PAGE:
Australian Research Team Discovers New Species of Mola Hiding in Plain Sight
After four years of research, a team of Australian scientists has discovered a new species of sunfish, and the newest addition to the family of the world’s largest bony fish was hiding in plain sight.
In 2013, Marianne Nyegaard of Murdoch University, Australia, began her PhD studying the population of sunfish around Bali, Indonesia. As she writes in her blog on the Conversation, little did she realise that she would discover an entirely new species.
There are – or were – three different species of sunfish in the Molidae family, falling into two separate genera. The little known Masturus lanceolatus, also called the sharptail mola for the strangely-shaped spike on its caudal (tail) fin, along with the much more common Mola mola (oceanic sunfish) and Mola ramsayi, the southern mola.
Analysing skin samples taken from fish that had been accidentally caught or stranded, Nyegaard realised that agenetic samples that did not match the DNA of those species were regularly turning up in her samples.
Sunfish are relatively common, but they are very elusive. They frequent cool water, diving as deep as 200m where they feed on jellyfish, rising to shallower depths to make use of cleaning stations, and basking on their sides at the surface to capture the warmth of the sun – hence the name.
'Finding these fish and storing specimens for studies is a logistical nightmare due to their elusive nature and enormous size, so sunfish research is difficult at the best of times,' said Nyegaard in a press release. 'Early on, when I was asked if I would be bringing my own crane to receive a specimen, I knew I was in for a challenging – but awesome – adventure.'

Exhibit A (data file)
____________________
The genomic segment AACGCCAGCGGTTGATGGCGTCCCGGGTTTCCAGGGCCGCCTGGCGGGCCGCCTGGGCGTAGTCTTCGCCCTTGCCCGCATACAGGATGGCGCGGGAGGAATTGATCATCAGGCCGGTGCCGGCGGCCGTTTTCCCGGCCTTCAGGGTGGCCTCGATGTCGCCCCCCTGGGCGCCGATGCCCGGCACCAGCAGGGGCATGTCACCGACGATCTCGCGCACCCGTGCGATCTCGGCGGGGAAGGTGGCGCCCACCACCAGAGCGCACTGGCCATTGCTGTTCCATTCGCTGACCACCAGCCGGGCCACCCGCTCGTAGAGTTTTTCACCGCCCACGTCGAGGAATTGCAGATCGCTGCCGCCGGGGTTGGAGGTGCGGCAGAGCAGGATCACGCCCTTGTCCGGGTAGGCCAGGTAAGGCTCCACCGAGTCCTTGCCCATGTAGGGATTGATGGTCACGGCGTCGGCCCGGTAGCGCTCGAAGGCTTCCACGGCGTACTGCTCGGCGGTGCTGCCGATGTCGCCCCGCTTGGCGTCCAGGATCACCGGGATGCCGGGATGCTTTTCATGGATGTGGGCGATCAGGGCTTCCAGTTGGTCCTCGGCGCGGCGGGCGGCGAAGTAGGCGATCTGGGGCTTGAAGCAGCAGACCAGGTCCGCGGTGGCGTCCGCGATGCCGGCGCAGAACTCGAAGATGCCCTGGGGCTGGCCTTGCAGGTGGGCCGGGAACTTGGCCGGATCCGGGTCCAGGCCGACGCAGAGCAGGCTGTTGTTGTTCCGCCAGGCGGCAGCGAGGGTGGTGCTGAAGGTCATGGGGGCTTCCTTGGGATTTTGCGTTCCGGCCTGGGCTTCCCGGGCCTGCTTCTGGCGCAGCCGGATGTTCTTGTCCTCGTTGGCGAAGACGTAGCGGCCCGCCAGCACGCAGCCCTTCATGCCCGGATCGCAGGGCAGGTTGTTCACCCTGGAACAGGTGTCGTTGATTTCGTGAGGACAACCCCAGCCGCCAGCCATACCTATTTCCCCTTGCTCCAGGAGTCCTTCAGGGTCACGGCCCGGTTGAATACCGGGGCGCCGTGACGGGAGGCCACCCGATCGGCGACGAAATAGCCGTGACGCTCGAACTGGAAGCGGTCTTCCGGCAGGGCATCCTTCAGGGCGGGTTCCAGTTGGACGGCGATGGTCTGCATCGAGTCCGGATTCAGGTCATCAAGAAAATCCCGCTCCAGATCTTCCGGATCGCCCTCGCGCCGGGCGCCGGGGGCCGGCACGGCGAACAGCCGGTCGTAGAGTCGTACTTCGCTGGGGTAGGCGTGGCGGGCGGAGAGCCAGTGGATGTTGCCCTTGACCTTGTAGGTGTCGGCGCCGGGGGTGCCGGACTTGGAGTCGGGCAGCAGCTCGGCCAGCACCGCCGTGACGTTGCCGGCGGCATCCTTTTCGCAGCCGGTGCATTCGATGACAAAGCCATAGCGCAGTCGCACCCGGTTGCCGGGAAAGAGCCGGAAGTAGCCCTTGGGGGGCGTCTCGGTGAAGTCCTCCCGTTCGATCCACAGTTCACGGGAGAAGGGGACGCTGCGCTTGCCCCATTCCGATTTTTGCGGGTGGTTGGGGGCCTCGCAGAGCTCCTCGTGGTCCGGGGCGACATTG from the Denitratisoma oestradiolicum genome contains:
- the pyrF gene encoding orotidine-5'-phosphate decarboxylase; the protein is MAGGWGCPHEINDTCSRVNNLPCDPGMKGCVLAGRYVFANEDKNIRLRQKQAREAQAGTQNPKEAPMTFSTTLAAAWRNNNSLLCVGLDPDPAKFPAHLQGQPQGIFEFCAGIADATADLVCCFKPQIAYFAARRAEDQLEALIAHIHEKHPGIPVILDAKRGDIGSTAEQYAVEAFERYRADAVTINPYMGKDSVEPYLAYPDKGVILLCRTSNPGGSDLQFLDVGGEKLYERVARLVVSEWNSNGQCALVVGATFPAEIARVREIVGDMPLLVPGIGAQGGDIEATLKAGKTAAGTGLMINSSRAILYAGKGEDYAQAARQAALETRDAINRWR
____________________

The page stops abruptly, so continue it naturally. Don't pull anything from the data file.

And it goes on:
After realising that there was a DNA mismatch, Nyegaard began trawling through the Internet, looking for anything that might differentiate a new species from the thousands of pictures that were available. She named it Mola tecta - the hoodwinker sunfish - from the latin tectus, which means 'hidden'.
The breakthrough came in 2014 when observers from the Australian and New Zealand fisheries department sent her a picture of a complete juvenile sunfish that they were freeing from their lines. Noting a small structure on the rear of the tail fin that she had not seen in other sunfish, Nyegaard 'hit the jackpot' when four fish were stranded simultaneously in New Zealand.
'I flew down to Christchurch, landed at night and drove out on to the beach,' she writes. 'I saw my first hoodwinker sunfish in the headlights of the car – it was incredibly exciting. This changed everything, because now we knew what we were looking for.'
The new species – the first to be added to the genus in 130 years – is similar in size and shape to the Mola mola and Mola ramsayi in that it can grow to around 2.5m from fin-tip to fin-tip and weigh over two tonnes. The most notable differences are the slight separation between the upper and lower lobes of the truncated caudal fin, and the fact that the hoodwinker sunfish remains much sleeker than the other species throughout its lifespan, without the elongated snout and other 'lumps and bumps' that they develop.
So far Mola tecta has been identified in the cooler waters off New Zealand, southern Australia, South Africa and southern Chile.